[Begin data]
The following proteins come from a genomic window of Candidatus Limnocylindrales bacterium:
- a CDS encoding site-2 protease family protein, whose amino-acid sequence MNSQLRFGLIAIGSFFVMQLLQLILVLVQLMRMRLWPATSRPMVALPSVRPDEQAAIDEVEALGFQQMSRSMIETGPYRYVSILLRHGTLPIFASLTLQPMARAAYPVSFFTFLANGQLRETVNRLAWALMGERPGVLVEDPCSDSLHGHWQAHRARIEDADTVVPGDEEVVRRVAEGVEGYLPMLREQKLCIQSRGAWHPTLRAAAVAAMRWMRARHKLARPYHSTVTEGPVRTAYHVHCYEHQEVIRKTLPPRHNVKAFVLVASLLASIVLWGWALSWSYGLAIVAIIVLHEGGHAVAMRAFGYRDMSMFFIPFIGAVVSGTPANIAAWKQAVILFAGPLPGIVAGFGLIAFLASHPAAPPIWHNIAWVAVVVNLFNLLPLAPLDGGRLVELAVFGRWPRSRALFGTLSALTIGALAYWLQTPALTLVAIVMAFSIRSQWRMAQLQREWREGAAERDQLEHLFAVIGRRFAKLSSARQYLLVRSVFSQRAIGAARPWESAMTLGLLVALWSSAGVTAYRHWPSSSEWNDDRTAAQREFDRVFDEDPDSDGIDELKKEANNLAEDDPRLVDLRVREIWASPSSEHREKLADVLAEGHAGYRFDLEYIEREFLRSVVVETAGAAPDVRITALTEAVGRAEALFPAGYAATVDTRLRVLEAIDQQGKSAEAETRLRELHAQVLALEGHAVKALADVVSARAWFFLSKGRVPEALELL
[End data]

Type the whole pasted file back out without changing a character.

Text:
The following proteins come from a genomic window of Candidatus Limnocylindrales bacterium:
- a CDS encoding site-2 protease family protein, whose amino-acid sequence MNSQLRFGLIAIGSFFVMQLLQLILVLVQLMRMRLWPATSRPMVALPSVRPDEQAAIDEVEALGFQQMSRSMIETGPYRYVSILLRHGTLPIFASLTLQPMARAAYPVSFFTFLANGQLRETVNRLAWALMGERPGVLVEDPCSDSLHGHWQAHRARIEDADTVVPGDEEVVRRVAEGVEGYLPMLREQKLCIQSRGAWHPTLRAAAVAAMRWMRARHKLARPYHSTVTEGPVRTAYHVHCYEHQEVIRKTLPPRHNVKAFVLVASLLASIVLWGWALSWSYGLAIVAIIVLHEGGHAVAMRAFGYRDMSMFFIPFIGAVVSGTPANIAAWKQAVILFAGPLPGIVAGFGLIAFLASHPAAPPIWHNIAWVAVVVNLFNLLPLAPLDGGRLVELAVFGRWPRSRALFGTLSALTIGALAYWLQTPALTLVAIVMAFSIRSQWRMAQLQREWREGAAERDQLEHLFAVIGRRFAKLSSARQYLLVRSVFSQRAIGAARPWESAMTLGLLVALWSSAGVTAYRHWPSSSEWNDDRTAAQREFDRVFDEDPDSDGIDELKKEANNLAEDDPRLVDLRVREIWASPSSEHREKLADVLAEGHAGYRFDLEYIEREFLRSVVVETAGAAPDVRITALTEAVGRAEALFPAGYAATVDTRLRVLEAIDQQGKSAEAETRLRELHAQVLALEGHAVKALADVVSARAWFFLSKGRVPEALELL